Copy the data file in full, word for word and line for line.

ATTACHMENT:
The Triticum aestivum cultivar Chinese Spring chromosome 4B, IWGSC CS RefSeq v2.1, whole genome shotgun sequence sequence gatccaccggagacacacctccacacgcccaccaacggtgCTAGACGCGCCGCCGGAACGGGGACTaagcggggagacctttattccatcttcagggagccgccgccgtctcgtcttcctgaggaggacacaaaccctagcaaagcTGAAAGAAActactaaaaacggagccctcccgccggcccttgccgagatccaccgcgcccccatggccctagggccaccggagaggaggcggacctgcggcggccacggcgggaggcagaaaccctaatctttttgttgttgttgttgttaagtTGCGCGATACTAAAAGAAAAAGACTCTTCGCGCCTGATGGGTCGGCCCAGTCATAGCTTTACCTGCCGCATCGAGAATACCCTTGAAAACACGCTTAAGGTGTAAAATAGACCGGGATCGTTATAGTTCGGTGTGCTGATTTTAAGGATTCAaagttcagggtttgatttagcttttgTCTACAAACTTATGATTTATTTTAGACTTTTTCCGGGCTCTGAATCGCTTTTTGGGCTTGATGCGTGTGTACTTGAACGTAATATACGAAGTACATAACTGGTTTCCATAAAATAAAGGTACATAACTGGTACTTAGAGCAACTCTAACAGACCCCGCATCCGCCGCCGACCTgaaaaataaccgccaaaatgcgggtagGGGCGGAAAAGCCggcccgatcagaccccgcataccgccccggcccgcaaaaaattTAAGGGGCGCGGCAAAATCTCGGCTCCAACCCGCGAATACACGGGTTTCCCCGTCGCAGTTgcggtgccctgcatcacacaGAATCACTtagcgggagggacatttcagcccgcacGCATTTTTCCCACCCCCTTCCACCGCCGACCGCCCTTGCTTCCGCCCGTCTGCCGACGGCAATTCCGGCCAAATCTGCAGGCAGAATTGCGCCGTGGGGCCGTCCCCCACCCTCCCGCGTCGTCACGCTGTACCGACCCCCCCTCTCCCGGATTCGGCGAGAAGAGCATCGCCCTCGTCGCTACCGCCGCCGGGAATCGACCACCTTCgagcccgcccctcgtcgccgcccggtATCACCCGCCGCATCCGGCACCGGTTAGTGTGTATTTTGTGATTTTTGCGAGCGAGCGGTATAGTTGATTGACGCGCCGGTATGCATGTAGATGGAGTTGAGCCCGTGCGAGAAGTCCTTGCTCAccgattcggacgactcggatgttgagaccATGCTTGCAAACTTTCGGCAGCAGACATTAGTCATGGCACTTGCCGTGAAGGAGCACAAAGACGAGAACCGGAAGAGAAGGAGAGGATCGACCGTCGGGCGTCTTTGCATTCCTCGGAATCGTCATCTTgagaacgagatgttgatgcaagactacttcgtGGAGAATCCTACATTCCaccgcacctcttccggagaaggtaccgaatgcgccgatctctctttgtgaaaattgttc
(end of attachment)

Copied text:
The Triticum aestivum cultivar Chinese Spring chromosome 4B, IWGSC CS RefSeq v2.1, whole genome shotgun sequence sequence gatccaccggagacacacctccacacgcccaccaacggtgCTAGACGCGCCGCCGGAACGGGGACTaagcggggagacctttattccatcttcagggagccgccgccgtctcgtcttcctgaggaggacacaaaccctagcaaagcTGAAAGAAActactaaaaacggagccctcccgccggcccttgccgagatccaccgcgcccccatggccctagggccaccggagaggaggcggacctgcggcggccacggcgggaggcagaaaccctaatctttttgttgttgttgttgttaagtTGCGCGATACTAAAAGAAAAAGACTCTTCGCGCCTGATGGGTCGGCCCAGTCATAGCTTTACCTGCCGCATCGAGAATACCCTTGAAAACACGCTTAAGGTGTAAAATAGACCGGGATCGTTATAGTTCGGTGTGCTGATTTTAAGGATTCAaagttcagggtttgatttagcttttgTCTACAAACTTATGATTTATTTTAGACTTTTTCCGGGCTCTGAATCGCTTTTTGGGCTTGATGCGTGTGTACTTGAACGTAATATACGAAGTACATAACTGGTTTCCATAAAATAAAGGTACATAACTGGTACTTAGAGCAACTCTAACAGACCCCGCATCCGCCGCCGACCTgaaaaataaccgccaaaatgcgggtagGGGCGGAAAAGCCggcccgatcagaccccgcataccgccccggcccgcaaaaaattTAAGGGGCGCGGCAAAATCTCGGCTCCAACCCGCGAATACACGGGTTTCCCCGTCGCAGTTgcggtgccctgcatcacacaGAATCACTtagcgggagggacatttcagcccgcacGCATTTTTCCCACCCCCTTCCACCGCCGACCGCCCTTGCTTCCGCCCGTCTGCCGACGGCAATTCCGGCCAAATCTGCAGGCAGAATTGCGCCGTGGGGCCGTCCCCCACCCTCCCGCGTCGTCACGCTGTACCGACCCCCCCTCTCCCGGATTCGGCGAGAAGAGCATCGCCCTCGTCGCTACCGCCGCCGGGAATCGACCACCTTCgagcccgcccctcgtcgccgcccggtATCACCCGCCGCATCCGGCACCGGTTAGTGTGTATTTTGTGATTTTTGCGAGCGAGCGGTATAGTTGATTGACGCGCCGGTATGCATGTAGATGGAGTTGAGCCCGTGCGAGAAGTCCTTGCTCAccgattcggacgactcggatgttgagaccATGCTTGCAAACTTTCGGCAGCAGACATTAGTCATGGCACTTGCCGTGAAGGAGCACAAAGACGAGAACCGGAAGAGAAGGAGAGGATCGACCGTCGGGCGTCTTTGCATTCCTCGGAATCGTCATCTTgagaacgagatgttgatgcaagactacttcgtGGAGAATCCTACATTCCaccgcacctcttccggagaaggtaccgaatgcgccgatctctctttgtgaaaattgttc